President’s Message – November 2018
Fifteen years ago, on November 24, 2003, my daughter Charlie died of melanoma. She was 26 years old, a graduate of Brown University and considering medical school.
That year, the 24th fell on a Monday, three days before Thanksgiving. She passed away at home, in her bed, early that morning.
Her death followed nine months of fear, anger, and disbelief trying to find some treatment that would work, some physician that would help, or some miracle that would save her.
Thanksgiving has been a hard holiday for us. Our family has grown and continued to gather over the years, and we are especially thankful for each other. But the loss of Charlie never goes away.
For all of you who have lost someone to melanoma—or lost someone, period—you know how difficult holidays can be. I encourage you to use the resources on AIM’s website, to reach out to our Director of Community Engagement, or to contact a professional in your geographic location if you are needing some assistance. I know I would have used some of AIM’s resources back in 2003 if they had been available.
But besides reflecting on the loss of Charlie and the difficulty of the holidays, this 15 year anniversary allows me to reflect on something much more upbeat: the growth and success of AIM at Melanoma.
Our November newsletter is devoted to reviewing where we’ve been and what we’ve accomplished in 2018, as well as where we’re going in 2019. We’ve made great progress. And we have big plans.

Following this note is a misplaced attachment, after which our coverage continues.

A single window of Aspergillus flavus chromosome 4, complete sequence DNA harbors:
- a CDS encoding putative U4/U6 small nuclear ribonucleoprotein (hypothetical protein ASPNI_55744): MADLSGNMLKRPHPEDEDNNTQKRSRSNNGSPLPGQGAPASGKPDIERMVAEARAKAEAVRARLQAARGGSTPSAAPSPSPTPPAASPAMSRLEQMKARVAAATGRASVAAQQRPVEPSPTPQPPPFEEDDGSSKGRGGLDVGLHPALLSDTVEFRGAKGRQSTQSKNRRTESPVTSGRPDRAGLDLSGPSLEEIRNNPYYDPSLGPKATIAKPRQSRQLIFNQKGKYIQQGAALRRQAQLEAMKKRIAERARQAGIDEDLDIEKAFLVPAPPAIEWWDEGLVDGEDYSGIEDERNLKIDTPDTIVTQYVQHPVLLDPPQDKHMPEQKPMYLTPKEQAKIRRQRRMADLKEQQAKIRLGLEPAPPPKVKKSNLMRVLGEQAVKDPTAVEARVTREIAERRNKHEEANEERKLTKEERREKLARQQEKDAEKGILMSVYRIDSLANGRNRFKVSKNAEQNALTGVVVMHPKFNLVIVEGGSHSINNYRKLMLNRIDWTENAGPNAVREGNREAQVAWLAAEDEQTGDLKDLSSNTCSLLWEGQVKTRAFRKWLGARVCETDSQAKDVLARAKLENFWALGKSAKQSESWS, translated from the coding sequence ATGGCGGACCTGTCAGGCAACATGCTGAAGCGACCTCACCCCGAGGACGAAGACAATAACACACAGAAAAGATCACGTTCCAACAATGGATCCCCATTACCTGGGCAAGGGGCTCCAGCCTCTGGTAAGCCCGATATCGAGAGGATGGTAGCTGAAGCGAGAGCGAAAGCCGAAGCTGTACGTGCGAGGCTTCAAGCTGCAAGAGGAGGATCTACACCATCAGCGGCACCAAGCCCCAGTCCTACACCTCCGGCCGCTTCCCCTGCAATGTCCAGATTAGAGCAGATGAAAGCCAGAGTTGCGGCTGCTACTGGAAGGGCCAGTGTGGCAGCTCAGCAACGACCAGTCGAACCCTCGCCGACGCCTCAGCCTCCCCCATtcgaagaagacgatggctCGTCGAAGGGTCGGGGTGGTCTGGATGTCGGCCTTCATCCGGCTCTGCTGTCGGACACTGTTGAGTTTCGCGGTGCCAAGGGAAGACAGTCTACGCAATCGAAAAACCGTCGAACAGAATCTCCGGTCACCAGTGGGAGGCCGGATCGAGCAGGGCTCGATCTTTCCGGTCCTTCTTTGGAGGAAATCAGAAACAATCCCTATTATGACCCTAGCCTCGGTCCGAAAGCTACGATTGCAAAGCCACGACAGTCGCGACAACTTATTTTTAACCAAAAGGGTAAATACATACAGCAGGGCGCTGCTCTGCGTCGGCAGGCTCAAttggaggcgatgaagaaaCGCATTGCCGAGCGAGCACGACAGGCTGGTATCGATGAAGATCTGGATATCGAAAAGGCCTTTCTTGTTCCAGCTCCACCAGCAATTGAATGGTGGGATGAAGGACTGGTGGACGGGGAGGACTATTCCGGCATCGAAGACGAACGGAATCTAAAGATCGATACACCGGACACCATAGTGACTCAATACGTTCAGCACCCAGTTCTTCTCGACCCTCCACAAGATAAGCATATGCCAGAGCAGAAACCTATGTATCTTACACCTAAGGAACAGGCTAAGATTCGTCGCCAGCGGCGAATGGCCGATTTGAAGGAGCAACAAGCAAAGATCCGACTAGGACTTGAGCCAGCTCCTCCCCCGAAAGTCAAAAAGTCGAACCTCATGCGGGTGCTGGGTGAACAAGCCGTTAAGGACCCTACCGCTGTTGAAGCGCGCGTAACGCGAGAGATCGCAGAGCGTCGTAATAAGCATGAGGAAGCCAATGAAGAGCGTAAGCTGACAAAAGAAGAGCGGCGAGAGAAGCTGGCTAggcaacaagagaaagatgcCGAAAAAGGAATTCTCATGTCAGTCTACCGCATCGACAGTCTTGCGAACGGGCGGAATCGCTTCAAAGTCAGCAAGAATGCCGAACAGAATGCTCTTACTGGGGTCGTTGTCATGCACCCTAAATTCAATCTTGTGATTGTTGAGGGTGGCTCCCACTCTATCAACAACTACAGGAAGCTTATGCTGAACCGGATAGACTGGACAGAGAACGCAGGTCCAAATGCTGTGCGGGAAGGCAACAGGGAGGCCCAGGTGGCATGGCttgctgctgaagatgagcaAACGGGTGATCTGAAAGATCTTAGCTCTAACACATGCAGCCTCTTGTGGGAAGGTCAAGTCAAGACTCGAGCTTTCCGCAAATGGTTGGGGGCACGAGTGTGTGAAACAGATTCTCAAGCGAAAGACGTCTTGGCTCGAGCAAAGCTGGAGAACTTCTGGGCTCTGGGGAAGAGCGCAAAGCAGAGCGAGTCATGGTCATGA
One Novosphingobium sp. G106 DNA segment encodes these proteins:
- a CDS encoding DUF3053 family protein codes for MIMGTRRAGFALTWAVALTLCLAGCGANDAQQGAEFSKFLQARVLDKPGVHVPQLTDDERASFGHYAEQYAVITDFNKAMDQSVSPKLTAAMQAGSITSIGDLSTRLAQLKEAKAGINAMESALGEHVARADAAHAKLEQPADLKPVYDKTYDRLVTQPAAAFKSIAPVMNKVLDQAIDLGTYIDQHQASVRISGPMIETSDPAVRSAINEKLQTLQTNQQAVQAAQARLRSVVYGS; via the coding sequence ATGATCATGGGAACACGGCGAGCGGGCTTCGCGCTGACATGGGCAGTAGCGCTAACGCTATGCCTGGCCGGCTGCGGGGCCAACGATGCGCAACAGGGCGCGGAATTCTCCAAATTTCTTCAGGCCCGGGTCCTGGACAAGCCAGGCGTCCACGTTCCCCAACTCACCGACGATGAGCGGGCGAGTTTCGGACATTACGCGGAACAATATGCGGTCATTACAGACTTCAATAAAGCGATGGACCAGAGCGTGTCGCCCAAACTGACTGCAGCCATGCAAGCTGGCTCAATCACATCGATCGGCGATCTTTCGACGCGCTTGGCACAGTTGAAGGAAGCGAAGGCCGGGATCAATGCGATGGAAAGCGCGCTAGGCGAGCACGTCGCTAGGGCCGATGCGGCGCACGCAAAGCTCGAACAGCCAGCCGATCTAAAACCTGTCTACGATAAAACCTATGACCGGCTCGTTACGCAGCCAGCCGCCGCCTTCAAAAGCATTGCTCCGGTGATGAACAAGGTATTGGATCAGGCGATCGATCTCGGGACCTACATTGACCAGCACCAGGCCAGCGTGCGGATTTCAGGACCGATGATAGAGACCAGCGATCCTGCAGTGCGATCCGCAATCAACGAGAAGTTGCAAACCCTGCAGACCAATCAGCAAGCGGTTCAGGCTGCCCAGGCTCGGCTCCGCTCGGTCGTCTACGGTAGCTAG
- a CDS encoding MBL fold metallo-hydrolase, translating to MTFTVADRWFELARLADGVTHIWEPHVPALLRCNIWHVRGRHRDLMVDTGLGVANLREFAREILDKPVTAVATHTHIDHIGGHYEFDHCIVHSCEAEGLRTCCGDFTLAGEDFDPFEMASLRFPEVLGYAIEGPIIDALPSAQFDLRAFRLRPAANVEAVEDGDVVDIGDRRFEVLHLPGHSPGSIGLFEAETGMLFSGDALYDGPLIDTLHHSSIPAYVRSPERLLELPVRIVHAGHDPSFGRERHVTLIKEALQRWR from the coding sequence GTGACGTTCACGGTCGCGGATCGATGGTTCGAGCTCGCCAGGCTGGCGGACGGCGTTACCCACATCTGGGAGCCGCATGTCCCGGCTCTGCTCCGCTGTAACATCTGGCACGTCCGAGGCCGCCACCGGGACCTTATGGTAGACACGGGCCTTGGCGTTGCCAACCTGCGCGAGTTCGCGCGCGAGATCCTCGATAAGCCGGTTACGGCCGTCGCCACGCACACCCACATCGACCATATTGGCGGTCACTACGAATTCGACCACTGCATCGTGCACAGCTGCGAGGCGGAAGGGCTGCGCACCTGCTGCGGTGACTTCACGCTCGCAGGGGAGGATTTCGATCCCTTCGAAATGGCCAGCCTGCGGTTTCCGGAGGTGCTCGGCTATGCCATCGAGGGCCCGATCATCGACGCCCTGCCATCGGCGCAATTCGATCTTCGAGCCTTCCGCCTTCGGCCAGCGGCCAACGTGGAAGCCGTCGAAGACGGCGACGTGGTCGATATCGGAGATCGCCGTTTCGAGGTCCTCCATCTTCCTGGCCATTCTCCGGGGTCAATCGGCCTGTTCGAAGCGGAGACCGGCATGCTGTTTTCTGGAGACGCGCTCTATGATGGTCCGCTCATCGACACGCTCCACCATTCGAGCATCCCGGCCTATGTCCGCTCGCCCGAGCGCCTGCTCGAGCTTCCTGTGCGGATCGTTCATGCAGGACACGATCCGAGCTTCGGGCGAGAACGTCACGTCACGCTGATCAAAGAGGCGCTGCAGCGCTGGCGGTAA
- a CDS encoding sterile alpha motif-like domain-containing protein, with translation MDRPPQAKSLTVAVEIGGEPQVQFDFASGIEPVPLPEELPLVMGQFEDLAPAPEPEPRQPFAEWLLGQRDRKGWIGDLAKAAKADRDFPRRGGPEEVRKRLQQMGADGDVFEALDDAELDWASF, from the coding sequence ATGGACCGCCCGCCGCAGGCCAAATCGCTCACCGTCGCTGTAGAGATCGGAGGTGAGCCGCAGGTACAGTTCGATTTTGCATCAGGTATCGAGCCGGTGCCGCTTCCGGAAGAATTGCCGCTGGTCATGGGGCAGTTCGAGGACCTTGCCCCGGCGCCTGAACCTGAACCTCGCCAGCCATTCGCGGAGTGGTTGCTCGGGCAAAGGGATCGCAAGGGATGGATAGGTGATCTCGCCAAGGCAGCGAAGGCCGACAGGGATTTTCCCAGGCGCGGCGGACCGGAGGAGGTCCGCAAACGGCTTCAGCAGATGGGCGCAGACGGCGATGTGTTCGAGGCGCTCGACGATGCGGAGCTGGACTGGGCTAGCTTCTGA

You’ll read about the launch of our Melanoma Learning Center, and the planned launch of AIM’s dermatologist training program—a Continuing Medical Education program to help all dermatologists give a thorough skin check and spot early melanomas. You’ll read about our continued efforts to ban indoor tanning, including our most recent efforts in New York state, and the plans for a nationwide legislative volunteer program to help us pass further under 18 indoor tanning restrictions. And you’ll read about our research initiatives, in many ways the crux of what we do here at AIM.
After Charlie died, I immersed myself in the world of melanoma research to find out what was lacking, and what AIM could do to make a profound impact on the disease. I knew then that AIM would fund innovative, global research, and I am extremely proud to say that AIM’s three paradigm-shifting research initiatives are now poised to help find the cure. You’ll read about our 2018 research successes and our 2019 plans.
We know that since Charlie’s death melanoma has been one of the fastest growing cancers in the U.S. and worldwide, yet melanoma research lags behind that of other cancers. We know that one person dies of melanoma every 54 minutes—all day, every day, all year long. For me, these numbers are unacceptable. If you’ve read this far, my guess is that they’re unacceptable to you, too. Defeating the cancer that took my daughter’s life is now my life’s work. Please join me.
Co-Founder & President
AIM at Melanoma Foundation